This response by Barzani contains a great deal of belittlement and arrogance towards the history and the people of Iraq. Rather, it has a distortion of the history of the entire region in a way that does not call for optimism at all. It also contains a tone of radicalism similar to that talked about by the Arabists. The world’s museums and all of the history books and resources, undoubtedly prove that Karkuk, Mosul, Arbil, ...etc. are all Iraqi Mesopotamian cities, to which the Kurds have come to them in the recent times from the Zagros Mountains, which are bordering Iraq. These newcomers had also carried out many vicious campaigns of Kurdification against the local indigenous inhabitants of these cities with an Ottoman support and at times Persian. Thus, the Assyrian, Arab and Yezidi Iraqis had been displaced towards the Center and South of Iraq or to the outside of Iraq. With the beginnings of the 19th century, the Kurds had gradually been successful in changing the ethnical and linguistic map of Northern Iraq to their benefit and to change its historical name ‘Jazira’ to ‘Kurdistan’. The historians remind us of the vicious campaigns of Kurdification, for example: A Kurdish Prince, Muhammad Pasha who is known as the Prince “Kor” had seized, in the year of 1832 AD, the villages of Assyria and plundered the village of Hattara (in the region of Shikhan) and he killed of Elqosh, a Chaldean village in North Iraq, a hundred and seventy-two men not counting the women and children. Then he caused havoc in the villages of the Shikhan through killings and raids, and then killed Ali Beg, the Prince of the Yezidis. They also killed 200 men, many priests and deacons in Beth Zabday, an Assyrian region currently in Turkey, which has been Kurdified. And in Esfes, they killed 80 men, a dignitary, a priest and they captured the women and children in early October of 1834. Additionally, they inflicted many catastrophes on the Yezidis in the East of Mosul and killed many of them.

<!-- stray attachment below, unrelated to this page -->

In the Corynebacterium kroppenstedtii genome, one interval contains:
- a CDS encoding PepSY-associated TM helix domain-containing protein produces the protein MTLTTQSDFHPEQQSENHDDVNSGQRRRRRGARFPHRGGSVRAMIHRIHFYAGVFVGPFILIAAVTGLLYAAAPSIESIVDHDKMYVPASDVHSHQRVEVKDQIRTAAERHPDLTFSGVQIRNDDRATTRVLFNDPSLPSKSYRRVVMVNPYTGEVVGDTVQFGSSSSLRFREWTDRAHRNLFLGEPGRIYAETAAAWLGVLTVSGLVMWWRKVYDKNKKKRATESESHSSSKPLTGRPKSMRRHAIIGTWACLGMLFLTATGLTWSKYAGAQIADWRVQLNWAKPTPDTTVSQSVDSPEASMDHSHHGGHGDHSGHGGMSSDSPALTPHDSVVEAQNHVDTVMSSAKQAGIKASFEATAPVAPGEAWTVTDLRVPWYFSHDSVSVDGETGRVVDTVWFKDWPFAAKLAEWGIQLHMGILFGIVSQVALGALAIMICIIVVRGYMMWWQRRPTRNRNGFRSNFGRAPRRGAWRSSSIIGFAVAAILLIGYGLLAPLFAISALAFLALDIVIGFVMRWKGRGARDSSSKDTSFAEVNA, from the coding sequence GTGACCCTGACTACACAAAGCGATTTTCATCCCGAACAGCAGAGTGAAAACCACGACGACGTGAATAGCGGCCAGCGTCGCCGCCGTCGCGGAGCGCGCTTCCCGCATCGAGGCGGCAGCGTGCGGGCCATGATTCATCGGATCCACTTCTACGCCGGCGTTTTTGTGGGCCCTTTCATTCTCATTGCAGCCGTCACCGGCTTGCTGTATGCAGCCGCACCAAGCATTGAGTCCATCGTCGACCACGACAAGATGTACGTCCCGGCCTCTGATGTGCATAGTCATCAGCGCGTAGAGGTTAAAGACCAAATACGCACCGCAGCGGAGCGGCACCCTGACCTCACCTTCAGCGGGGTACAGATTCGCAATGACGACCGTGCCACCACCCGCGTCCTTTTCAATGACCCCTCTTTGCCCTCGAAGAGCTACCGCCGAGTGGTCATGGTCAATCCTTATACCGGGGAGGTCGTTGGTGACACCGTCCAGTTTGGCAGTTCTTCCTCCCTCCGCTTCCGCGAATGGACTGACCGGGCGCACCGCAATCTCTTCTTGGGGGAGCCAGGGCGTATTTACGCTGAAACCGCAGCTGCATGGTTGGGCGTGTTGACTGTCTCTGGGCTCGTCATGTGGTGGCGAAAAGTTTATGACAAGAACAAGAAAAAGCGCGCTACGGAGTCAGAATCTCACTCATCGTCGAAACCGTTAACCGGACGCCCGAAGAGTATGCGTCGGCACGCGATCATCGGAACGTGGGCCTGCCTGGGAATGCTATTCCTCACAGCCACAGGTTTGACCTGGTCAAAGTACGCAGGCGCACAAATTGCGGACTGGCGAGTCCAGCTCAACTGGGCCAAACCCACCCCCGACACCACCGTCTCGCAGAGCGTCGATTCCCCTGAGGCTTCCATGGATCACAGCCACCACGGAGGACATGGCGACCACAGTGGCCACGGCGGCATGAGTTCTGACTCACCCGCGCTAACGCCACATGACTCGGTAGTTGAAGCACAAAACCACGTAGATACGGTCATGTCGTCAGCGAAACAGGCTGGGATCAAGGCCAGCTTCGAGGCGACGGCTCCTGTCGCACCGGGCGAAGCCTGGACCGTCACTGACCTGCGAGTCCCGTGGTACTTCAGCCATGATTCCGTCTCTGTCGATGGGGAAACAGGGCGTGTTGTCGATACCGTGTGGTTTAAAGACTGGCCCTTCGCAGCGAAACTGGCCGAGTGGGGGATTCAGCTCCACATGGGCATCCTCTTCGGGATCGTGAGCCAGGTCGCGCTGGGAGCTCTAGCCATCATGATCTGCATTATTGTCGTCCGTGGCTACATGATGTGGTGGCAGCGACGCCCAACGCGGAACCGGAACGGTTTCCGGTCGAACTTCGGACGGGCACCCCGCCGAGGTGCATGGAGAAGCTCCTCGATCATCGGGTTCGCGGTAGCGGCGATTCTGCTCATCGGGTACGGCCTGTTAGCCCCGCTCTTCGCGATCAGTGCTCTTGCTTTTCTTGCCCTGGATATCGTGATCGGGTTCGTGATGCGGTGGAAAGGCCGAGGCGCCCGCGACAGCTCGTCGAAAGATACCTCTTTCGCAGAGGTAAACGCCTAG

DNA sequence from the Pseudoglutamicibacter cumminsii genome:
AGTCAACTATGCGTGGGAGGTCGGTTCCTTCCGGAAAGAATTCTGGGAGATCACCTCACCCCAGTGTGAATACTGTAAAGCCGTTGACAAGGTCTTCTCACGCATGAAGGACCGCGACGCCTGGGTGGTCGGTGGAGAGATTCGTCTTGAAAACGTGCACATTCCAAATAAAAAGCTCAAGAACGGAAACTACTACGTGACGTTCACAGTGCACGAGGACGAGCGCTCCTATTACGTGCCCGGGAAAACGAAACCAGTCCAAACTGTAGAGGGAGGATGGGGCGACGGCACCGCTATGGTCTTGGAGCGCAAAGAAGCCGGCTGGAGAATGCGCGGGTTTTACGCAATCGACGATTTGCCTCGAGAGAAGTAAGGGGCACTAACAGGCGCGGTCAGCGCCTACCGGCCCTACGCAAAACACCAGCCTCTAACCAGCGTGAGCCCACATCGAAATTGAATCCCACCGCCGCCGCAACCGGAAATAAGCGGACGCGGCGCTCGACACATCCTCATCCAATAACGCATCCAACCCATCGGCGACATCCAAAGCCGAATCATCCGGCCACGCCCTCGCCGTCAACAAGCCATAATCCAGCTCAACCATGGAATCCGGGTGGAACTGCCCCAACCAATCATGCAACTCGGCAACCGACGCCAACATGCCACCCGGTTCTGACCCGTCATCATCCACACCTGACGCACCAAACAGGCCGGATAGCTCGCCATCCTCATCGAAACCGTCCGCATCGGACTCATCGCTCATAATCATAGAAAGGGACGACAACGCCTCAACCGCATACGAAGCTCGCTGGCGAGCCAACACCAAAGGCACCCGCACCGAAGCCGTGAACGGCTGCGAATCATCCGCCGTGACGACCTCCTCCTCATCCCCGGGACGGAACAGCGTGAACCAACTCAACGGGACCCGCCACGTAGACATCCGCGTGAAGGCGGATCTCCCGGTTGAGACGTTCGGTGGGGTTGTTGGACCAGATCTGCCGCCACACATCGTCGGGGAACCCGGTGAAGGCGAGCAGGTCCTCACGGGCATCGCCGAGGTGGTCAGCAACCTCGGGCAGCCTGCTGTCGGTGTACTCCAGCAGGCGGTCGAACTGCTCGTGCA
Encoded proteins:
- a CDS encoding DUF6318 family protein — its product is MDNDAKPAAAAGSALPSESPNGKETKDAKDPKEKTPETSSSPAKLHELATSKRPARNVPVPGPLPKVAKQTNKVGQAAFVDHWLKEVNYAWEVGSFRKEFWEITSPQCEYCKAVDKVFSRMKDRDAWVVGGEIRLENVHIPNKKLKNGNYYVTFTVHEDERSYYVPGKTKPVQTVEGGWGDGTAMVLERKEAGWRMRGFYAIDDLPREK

After those incidents and painful persecutions, appeared the well-known Kurdish Prince Bedr Khan Beg in 1840 AD, who is considered as the Iraqi researcher Hirmis Aboona says ‘the first tyrant of modern times.’ Many of the historical resources talk about his horrific actions, which make it unnecessary for us to discuss his oppressions against the Iraqis and also against the Syrians.